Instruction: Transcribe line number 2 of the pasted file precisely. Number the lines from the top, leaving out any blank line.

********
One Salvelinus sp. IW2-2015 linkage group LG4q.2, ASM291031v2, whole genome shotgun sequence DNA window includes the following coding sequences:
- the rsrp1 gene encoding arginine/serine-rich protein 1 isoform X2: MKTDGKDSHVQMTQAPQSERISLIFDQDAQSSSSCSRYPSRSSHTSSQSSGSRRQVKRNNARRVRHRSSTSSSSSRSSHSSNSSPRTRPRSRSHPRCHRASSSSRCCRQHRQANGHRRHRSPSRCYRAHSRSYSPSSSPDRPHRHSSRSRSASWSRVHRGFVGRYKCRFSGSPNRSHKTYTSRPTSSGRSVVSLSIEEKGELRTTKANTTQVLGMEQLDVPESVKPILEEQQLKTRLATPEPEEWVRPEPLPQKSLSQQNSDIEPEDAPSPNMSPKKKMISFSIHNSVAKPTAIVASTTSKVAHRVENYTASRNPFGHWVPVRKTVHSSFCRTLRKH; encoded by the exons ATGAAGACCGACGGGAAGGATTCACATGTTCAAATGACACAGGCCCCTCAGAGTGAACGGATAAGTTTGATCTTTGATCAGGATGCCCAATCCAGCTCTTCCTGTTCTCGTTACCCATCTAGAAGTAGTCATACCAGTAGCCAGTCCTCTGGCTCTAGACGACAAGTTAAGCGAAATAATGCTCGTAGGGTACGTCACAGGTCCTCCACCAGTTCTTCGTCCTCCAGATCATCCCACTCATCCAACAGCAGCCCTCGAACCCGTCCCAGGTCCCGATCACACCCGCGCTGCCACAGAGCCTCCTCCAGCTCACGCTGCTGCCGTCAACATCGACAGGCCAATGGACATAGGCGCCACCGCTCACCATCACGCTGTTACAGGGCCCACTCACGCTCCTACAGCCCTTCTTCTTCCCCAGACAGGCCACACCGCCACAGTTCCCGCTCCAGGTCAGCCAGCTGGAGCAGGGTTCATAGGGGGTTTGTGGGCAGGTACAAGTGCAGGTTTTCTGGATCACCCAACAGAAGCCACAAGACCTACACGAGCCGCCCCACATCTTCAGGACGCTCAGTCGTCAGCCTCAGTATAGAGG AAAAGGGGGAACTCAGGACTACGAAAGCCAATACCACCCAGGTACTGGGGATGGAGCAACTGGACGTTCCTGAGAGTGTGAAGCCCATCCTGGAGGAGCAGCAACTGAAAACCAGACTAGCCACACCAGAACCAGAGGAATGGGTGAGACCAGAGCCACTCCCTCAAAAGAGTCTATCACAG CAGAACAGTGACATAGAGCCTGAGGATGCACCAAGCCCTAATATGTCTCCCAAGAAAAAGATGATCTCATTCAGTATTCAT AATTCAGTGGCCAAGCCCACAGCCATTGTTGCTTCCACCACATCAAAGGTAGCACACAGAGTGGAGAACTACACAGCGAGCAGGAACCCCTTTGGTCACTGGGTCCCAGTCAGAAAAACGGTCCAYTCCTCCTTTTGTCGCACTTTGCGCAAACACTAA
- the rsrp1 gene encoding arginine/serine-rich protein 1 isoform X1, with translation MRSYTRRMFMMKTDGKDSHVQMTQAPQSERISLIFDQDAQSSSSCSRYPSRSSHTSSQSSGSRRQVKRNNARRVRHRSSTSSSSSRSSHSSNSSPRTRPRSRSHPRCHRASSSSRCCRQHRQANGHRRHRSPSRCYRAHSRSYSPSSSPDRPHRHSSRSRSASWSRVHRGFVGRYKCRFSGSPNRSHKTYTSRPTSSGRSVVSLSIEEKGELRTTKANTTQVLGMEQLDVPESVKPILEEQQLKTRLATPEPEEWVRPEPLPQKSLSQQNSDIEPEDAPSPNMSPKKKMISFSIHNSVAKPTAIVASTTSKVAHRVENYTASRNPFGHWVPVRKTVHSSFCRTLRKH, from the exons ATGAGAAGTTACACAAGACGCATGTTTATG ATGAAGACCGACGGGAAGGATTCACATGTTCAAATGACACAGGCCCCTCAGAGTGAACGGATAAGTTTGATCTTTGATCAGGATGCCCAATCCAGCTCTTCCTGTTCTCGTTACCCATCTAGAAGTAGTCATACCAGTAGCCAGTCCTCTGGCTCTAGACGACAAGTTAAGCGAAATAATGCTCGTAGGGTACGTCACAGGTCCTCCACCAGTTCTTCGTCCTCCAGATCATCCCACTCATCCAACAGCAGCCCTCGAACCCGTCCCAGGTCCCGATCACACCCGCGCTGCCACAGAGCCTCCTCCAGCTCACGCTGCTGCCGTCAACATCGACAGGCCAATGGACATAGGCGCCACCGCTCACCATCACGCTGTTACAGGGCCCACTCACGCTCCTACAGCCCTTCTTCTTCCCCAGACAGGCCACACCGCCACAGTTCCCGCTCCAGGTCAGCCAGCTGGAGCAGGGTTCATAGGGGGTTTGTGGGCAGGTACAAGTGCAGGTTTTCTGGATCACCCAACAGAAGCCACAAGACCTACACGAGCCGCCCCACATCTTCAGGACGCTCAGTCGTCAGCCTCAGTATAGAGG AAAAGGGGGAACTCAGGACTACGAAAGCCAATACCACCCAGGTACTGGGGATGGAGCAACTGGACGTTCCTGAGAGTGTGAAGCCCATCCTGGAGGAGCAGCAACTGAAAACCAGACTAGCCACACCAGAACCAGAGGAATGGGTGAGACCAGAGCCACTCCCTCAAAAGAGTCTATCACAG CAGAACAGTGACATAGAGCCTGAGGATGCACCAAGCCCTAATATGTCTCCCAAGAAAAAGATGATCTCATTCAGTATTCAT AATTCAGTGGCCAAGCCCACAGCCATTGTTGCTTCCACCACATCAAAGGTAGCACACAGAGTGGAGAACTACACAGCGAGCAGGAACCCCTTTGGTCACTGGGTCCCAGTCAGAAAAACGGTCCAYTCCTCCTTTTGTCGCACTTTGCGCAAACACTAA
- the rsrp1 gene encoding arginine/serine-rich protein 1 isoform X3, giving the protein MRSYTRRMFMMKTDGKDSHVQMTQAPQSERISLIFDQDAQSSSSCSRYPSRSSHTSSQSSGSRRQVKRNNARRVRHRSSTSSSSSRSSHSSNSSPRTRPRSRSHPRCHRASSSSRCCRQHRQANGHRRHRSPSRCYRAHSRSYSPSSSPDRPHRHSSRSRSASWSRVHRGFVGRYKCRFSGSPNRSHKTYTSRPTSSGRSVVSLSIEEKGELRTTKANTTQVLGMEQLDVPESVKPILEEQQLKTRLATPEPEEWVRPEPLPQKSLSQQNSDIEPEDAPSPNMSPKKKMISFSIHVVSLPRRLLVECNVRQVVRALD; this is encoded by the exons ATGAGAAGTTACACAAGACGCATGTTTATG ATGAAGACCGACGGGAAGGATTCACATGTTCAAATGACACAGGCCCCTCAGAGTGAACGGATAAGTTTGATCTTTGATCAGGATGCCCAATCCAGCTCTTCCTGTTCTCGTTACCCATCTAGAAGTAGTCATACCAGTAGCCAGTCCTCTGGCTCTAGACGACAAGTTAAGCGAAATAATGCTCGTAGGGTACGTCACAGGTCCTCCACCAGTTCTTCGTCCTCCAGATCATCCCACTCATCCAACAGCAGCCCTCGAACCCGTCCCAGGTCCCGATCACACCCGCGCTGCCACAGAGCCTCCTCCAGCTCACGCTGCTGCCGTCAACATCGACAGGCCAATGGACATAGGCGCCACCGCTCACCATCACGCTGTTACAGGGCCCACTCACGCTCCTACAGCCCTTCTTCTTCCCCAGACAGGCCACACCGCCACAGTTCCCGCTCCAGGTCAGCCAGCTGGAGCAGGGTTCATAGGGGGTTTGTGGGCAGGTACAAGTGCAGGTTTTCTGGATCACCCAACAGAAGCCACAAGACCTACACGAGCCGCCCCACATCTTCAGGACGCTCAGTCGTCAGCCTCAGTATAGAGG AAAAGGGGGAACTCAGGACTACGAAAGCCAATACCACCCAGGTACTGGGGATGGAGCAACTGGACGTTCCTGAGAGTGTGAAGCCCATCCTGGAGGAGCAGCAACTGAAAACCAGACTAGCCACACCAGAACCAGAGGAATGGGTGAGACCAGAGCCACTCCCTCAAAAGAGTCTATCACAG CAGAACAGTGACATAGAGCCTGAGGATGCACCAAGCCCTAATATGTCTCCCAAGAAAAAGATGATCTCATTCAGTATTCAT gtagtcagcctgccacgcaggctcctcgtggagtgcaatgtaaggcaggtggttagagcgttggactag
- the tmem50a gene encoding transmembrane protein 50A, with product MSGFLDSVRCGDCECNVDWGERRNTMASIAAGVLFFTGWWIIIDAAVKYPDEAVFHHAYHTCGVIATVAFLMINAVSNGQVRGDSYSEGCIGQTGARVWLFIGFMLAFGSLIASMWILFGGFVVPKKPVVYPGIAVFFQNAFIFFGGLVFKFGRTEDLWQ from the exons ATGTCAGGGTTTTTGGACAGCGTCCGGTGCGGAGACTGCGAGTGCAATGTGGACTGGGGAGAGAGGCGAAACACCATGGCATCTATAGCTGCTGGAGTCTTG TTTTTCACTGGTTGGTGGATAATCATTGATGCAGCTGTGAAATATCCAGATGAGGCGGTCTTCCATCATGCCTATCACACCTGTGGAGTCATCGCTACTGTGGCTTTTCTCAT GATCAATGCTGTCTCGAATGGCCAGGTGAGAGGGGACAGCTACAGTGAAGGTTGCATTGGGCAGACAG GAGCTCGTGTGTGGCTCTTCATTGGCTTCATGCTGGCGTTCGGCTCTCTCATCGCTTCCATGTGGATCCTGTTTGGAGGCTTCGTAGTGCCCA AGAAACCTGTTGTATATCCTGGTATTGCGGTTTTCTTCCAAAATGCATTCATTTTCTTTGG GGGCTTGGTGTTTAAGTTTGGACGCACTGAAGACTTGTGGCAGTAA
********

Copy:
- the rsrp1 gene encoding arginine/serine-rich protein 1 isoform X2: MKTDGKDSHVQMTQAPQSERISLIFDQDAQSSSSCSRYPSRSSHTSSQSSGSRRQVKRNNARRVRHRSSTSSSSSRSSHSSNSSPRTRPRSRSHPRCHRASSSSRCCRQHRQANGHRRHRSPSRCYRAHSRSYSPSSSPDRPHRHSSRSRSASWSRVHRGFVGRYKCRFSGSPNRSHKTYTSRPTSSGRSVVSLSIEEKGELRTTKANTTQVLGMEQLDVPESVKPILEEQQLKTRLATPEPEEWVRPEPLPQKSLSQQNSDIEPEDAPSPNMSPKKKMISFSIHNSVAKPTAIVASTTSKVAHRVENYTASRNPFGHWVPVRKTVHSSFCRTLRKH; encoded by the exons ATGAAGACCGACGGGAAGGATTCACATGTTCAAATGACACAGGCCCCTCAGAGTGAACGGATAAGTTTGATCTTTGATCAGGATGCCCAATCCAGCTCTTCCTGTTCTCGTTACCCATCTAGAAGTAGTCATACCAGTAGCCAGTCCTCTGGCTCTAGACGACAAGTTAAGCGAAATAATGCTCGTAGGGTACGTCACAGGTCCTCCACCAGTTCTTCGTCCTCCAGATCATCCCACTCATCCAACAGCAGCCCTCGAACCCGTCCCAGGTCCCGATCACACCCGCGCTGCCACAGAGCCTCCTCCAGCTCACGCTGCTGCCGTCAACATCGACAGGCCAATGGACATAGGCGCCACCGCTCACCATCACGCTGTTACAGGGCCCACTCACGCTCCTACAGCCCTTCTTCTTCCCCAGACAGGCCACACCGCCACAGTTCCCGCTCCAGGTCAGCCAGCTGGAGCAGGGTTCATAGGGGGTTTGTGGGCAGGTACAAGTGCAGGTTTTCTGGATCACCCAACAGAAGCCACAAGACCTACACGAGCCGCCCCACATCTTCAGGACGCTCAGTCGTCAGCCTCAGTATAGAGG AAAAGGGGGAACTCAGGACTACGAAAGCCAATACCACCCAGGTACTGGGGATGGAGCAACTGGACGTTCCTGAGAGTGTGAAGCCCATCCTGGAGGAGCAGCAACTGAAAACCAGACTAGCCACACCAGAACCAGAGGAATGGGTGAGACCAGAGCCACTCCCTCAAAAGAGTCTATCACAG CAGAACAGTGACATAGAGCCTGAGGATGCACCAAGCCCTAATATGTCTCCCAAGAAAAAGATGATCTCATTCAGTATTCAT AATTCAGTGGCCAAGCCCACAGCCATTGTTGCTTCCACCACATCAAAGGTAGCACACAGAGTGGAGAACTACACAGCGAGCAGGAACCCCTTTGGTCACTGGGTCCCAGTCAGAAAAACGGTCCAYTCCTCCTTTTGTCGCACTTTGCGCAAACACTAA